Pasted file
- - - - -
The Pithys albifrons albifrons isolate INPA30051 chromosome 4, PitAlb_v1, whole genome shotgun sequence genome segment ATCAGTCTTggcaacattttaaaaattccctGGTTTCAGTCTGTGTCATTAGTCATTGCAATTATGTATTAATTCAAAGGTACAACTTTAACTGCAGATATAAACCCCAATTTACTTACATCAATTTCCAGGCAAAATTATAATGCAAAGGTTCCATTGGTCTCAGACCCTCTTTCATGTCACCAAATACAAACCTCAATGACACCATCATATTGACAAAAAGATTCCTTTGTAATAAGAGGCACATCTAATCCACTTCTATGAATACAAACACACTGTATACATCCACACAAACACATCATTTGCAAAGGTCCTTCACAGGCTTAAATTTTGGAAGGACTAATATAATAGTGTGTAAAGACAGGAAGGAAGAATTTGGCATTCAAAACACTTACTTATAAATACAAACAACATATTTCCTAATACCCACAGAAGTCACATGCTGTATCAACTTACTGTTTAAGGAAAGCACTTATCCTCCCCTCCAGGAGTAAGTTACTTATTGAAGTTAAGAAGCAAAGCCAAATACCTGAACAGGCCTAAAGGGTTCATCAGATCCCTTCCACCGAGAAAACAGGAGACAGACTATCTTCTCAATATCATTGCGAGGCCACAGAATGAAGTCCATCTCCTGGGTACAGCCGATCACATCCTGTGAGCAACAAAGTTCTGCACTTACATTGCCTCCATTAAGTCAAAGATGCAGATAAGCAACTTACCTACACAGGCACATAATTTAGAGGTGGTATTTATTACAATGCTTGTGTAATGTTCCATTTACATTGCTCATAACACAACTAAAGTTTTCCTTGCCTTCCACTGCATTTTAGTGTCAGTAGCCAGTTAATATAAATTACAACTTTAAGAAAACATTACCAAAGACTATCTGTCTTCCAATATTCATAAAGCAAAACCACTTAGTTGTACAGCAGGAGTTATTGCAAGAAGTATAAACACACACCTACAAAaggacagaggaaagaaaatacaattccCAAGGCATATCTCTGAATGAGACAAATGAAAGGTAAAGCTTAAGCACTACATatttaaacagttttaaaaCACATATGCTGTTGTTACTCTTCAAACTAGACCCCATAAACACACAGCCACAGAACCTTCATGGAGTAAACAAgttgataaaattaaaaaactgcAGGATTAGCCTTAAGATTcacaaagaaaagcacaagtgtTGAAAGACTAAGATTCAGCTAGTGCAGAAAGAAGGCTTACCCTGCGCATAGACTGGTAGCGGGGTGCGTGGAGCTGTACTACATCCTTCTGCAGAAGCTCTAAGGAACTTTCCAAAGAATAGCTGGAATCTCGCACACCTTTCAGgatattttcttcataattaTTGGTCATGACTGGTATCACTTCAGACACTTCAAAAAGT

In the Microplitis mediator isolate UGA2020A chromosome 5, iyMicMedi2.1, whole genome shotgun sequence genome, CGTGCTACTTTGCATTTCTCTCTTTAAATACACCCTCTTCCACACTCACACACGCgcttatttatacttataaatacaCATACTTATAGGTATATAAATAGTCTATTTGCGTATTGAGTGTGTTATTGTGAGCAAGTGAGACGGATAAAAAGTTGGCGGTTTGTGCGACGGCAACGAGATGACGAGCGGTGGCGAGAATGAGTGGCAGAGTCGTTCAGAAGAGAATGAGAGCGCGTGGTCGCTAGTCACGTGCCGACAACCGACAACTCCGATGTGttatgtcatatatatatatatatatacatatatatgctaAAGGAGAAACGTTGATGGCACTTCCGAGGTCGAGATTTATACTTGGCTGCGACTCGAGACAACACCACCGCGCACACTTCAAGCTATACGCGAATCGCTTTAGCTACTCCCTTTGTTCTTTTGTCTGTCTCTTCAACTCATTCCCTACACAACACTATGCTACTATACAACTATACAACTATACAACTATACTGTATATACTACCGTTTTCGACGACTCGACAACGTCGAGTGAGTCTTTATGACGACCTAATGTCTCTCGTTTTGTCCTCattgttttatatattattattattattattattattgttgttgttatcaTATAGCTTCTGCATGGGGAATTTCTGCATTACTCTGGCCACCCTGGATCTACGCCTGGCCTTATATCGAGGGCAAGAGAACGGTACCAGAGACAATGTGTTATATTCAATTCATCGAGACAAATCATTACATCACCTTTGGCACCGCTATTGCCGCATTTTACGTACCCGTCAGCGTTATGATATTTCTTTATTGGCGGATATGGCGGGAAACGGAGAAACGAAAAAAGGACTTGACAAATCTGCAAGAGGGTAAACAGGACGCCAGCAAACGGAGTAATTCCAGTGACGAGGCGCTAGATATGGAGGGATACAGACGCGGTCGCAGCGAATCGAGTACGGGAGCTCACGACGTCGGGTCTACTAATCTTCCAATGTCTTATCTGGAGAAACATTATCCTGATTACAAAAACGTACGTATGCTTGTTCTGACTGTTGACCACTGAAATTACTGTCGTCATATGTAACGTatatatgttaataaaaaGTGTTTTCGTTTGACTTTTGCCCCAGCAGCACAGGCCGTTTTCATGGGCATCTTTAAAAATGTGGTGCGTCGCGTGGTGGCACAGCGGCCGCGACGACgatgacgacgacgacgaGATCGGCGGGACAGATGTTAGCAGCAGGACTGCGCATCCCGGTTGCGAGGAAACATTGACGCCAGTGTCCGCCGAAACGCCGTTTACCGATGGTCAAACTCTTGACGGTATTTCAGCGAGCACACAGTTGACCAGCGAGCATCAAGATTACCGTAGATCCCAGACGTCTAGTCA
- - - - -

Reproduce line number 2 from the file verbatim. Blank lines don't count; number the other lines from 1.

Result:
In the Microplitis mediator isolate UGA2020A chromosome 5, iyMicMedi2.1, whole genome shotgun sequence genome, CGTGCTACTTTGCATTTCTCTCTTTAAATACACCCTCTTCCACACTCACACACGCgcttatttatacttataaatacaCATACTTATAGGTATATAAATAGTCTATTTGCGTATTGAGTGTGTTATTGTGAGCAAGTGAGACGGATAAAAAGTTGGCGGTTTGTGCGACGGCAACGAGATGACGAGCGGTGGCGAGAATGAGTGGCAGAGTCGTTCAGAAGAGAATGAGAGCGCGTGGTCGCTAGTCACGTGCCGACAACCGACAACTCCGATGTGttatgtcatatatatatatatatatacatatatatgctaAAGGAGAAACGTTGATGGCACTTCCGAGGTCGAGATTTATACTTGGCTGCGACTCGAGACAACACCACCGCGCACACTTCAAGCTATACGCGAATCGCTTTAGCTACTCCCTTTGTTCTTTTGTCTGTCTCTTCAACTCATTCCCTACACAACACTATGCTACTATACAACTATACAACTATACAACTATACTGTATATACTACCGTTTTCGACGACTCGACAACGTCGAGTGAGTCTTTATGACGACCTAATGTCTCTCGTTTTGTCCTCattgttttatatattattattattattattattattgttgttgttatcaTATAGCTTCTGCATGGGGAATTTCTGCATTACTCTGGCCACCCTGGATCTACGCCTGGCCTTATATCGAGGGCAAGAGAACGGTACCAGAGACAATGTGTTATATTCAATTCATCGAGACAAATCATTACATCACCTTTGGCACCGCTATTGCCGCATTTTACGTACCCGTCAGCGTTATGATATTTCTTTATTGGCGGATATGGCGGGAAACGGAGAAACGAAAAAAGGACTTGACAAATCTGCAAGAGGGTAAACAGGACGCCAGCAAACGGAGTAATTCCAGTGACGAGGCGCTAGATATGGAGGGATACAGACGCGGTCGCAGCGAATCGAGTACGGGAGCTCACGACGTCGGGTCTACTAATCTTCCAATGTCTTATCTGGAGAAACATTATCCTGATTACAAAAACGTACGTATGCTTGTTCTGACTGTTGACCACTGAAATTACTGTCGTCATATGTAACGTatatatgttaataaaaaGTGTTTTCGTTTGACTTTTGCCCCAGCAGCACAGGCCGTTTTCATGGGCATCTTTAAAAATGTGGTGCGTCGCGTGGTGGCACAGCGGCCGCGACGACgatgacgacgacgacgaGATCGGCGGGACAGATGTTAGCAGCAGGACTGCGCATCCCGGTTGCGAGGAAACATTGACGCCAGTGTCCGCCGAAACGCCGTTTACCGATGGTCAAACTCTTGACGGTATTTCAGCGAGCACACAGTTGACCAGCGAGCATCAAGATTACCGTAGATCCCAGACGTCTAGTCA